Not one person stopped their car and tried to move it before it became further injured and it was merely sitting there in the middle of the road, pathetically flapping its wings and opening and closing its beak.
I felt so sorry for it - it was an adult bird and very beautiful.
I decided to move it to the pavement in the hope it might just be stunned and would recover once the shock had worn off.
I had rescued a seagull that had been hit by a car in the past and it was indeed well enough to fly off after it had been sitting in the grass verge for about 20 minutes, during which time I had stayed with it to make sure it was okay.
The last thing I wanted was to see it literally flattened by a vehicle. I have seen many, many seagulls and other wild birds - everything from pigeons to sparrows and starlings - literally flat on the road.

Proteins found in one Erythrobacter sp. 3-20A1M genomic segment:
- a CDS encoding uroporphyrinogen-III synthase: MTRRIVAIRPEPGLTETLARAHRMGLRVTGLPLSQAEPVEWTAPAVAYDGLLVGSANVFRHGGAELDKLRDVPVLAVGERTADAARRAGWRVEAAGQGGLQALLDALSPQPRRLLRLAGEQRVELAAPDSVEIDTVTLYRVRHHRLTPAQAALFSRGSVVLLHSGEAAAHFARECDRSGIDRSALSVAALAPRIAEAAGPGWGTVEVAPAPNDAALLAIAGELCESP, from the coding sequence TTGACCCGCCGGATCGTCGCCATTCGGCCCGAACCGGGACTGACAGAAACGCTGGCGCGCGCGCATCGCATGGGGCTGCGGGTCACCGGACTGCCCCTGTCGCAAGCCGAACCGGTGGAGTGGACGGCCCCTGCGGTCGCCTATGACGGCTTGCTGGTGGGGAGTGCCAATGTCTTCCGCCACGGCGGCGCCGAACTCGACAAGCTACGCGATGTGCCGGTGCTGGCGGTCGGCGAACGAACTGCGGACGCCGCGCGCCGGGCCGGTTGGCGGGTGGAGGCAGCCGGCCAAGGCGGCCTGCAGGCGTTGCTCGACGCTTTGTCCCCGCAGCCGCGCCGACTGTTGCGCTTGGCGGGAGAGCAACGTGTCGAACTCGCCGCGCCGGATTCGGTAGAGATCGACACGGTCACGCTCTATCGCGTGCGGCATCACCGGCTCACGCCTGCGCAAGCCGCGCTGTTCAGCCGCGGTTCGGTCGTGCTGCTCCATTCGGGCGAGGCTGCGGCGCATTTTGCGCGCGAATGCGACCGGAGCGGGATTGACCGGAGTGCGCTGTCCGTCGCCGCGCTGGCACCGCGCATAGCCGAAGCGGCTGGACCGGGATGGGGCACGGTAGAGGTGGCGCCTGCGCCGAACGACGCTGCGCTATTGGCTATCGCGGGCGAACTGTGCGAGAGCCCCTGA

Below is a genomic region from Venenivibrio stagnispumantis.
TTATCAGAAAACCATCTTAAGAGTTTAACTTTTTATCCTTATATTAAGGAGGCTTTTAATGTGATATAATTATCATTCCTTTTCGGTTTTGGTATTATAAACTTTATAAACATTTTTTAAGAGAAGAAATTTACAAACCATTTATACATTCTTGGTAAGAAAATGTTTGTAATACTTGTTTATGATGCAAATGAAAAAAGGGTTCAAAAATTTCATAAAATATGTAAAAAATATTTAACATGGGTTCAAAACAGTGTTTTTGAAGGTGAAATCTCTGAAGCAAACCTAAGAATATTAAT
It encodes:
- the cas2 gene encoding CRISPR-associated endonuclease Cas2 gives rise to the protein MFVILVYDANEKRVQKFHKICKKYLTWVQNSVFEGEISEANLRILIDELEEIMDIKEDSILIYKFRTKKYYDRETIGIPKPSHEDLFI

I hate it when drivers either don't care, or carry on driving at the normal speed, when they see birds in the road, saying, "Oh, they'll get out of the way."
Often, they don't - and end up dead.
Nobody would stop their car so I could pick up the bird
Rescuing the bird from the middle of the road proved much more difficult than anticipated.
With traffic driving both ways and with it being early evening rush hour, it wasn't as if I could just step out and scoop up the seagull, as I would probably have been knocked down myself.
My mum, who is elderly, lives near this road and she has a terrible time navigating it herself, as all the drivers are speeding along and so intent on reaching their destination at breakneck speed, they have scant regard for anyone - animal or human - who needs to cross the road.